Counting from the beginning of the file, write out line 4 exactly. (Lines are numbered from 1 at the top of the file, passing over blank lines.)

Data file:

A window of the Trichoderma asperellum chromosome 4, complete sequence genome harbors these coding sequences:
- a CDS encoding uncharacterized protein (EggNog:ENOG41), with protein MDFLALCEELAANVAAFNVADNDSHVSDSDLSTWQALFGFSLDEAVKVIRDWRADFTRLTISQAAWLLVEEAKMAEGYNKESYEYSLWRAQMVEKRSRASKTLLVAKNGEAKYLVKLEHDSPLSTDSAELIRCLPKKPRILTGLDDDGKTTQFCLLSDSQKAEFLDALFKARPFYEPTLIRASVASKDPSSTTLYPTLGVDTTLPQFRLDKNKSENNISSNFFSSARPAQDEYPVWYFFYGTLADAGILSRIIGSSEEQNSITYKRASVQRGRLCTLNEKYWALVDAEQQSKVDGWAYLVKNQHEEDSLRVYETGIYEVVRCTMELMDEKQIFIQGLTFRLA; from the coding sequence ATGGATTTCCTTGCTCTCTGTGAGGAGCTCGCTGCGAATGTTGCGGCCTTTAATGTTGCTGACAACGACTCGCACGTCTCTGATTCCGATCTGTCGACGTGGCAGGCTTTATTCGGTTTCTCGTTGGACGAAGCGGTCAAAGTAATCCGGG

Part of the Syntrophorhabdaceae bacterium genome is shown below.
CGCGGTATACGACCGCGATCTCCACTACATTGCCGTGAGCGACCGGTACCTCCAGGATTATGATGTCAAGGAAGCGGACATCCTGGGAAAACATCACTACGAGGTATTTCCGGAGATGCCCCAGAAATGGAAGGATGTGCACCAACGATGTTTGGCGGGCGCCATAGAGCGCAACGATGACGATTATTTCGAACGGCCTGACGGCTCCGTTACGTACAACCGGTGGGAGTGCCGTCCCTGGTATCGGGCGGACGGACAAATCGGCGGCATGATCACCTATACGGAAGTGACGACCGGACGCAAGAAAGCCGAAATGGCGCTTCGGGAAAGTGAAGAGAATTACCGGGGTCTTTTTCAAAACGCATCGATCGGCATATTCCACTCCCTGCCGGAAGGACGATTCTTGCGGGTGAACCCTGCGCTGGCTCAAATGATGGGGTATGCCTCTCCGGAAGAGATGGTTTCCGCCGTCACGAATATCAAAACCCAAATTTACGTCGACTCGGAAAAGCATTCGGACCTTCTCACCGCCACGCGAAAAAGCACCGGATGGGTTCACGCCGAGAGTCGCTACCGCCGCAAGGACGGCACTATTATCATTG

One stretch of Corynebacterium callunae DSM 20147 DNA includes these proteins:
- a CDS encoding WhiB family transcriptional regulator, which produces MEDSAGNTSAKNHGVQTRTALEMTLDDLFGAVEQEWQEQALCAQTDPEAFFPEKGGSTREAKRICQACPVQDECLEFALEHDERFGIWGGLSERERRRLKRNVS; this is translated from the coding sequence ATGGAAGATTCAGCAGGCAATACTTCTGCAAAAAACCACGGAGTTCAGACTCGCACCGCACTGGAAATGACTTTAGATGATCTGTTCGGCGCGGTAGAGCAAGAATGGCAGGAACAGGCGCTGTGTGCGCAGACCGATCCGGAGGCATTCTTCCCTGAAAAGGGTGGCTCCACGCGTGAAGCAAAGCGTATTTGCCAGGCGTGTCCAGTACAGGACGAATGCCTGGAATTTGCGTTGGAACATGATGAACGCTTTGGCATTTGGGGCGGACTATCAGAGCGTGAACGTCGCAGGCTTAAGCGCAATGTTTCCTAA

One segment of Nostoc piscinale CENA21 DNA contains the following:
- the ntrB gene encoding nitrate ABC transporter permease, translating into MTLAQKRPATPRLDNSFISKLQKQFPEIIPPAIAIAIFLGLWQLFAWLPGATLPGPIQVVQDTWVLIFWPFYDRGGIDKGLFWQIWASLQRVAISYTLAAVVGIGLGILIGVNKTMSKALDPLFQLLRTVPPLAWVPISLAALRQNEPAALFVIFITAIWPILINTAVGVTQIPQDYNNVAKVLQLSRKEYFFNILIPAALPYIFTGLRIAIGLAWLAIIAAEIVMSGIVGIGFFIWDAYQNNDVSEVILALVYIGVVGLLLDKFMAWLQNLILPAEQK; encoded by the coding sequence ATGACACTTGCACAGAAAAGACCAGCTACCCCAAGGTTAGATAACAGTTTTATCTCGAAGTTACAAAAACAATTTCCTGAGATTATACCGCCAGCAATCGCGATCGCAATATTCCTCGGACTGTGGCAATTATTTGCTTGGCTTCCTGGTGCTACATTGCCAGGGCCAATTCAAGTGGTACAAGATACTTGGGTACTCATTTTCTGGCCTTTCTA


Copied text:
CGCGGTATACGACCGCGATCTCCACTACATTGCCGTGAGCGACCGGTACCTCCAGGATTATGATGTCAAGGAAGCGGACATCCTGGGAAAACATCACTACGAGGTATTTCCGGAGATGCCCCAGAAATGGAAGGATGTGCACCAACGATGTTTGGCGGGCGCCATAGAGCGCAACGATGACGATTATTTCGAACGGCCTGACGGCTCCGTTACGTACAACCGGTGGGAGTGCCGTCCCTGGTATCGGGCGGACGGACAAATCGGCGGCATGATCACCTATACGGAAGTGACGACCGGACGCAAGAAAGCCGAAATGGCGCTTCGGGAAAGTGAAGAGAATTACCGGGGTCTTTTTCAAAACGCATCGATCGGCATATTCCACTCCCTGCCGGAAGGACGATTCTTGCGGGTGAACCCTGCGCTGGCTCAAATGATGGGGTATGCCTCTCCGGAAGAGATGGTTTCCGCCGTCACGAATATCAAAACCCAAATTTACGTCGACTCGGAAAAGCATTCGGACCTTCTCACCGCCACGCGAAAAAGCACCGGATGGGTTCACGCCGAGAGTCGCTACCGCCGCAAGGACGGCACTATTATCATTG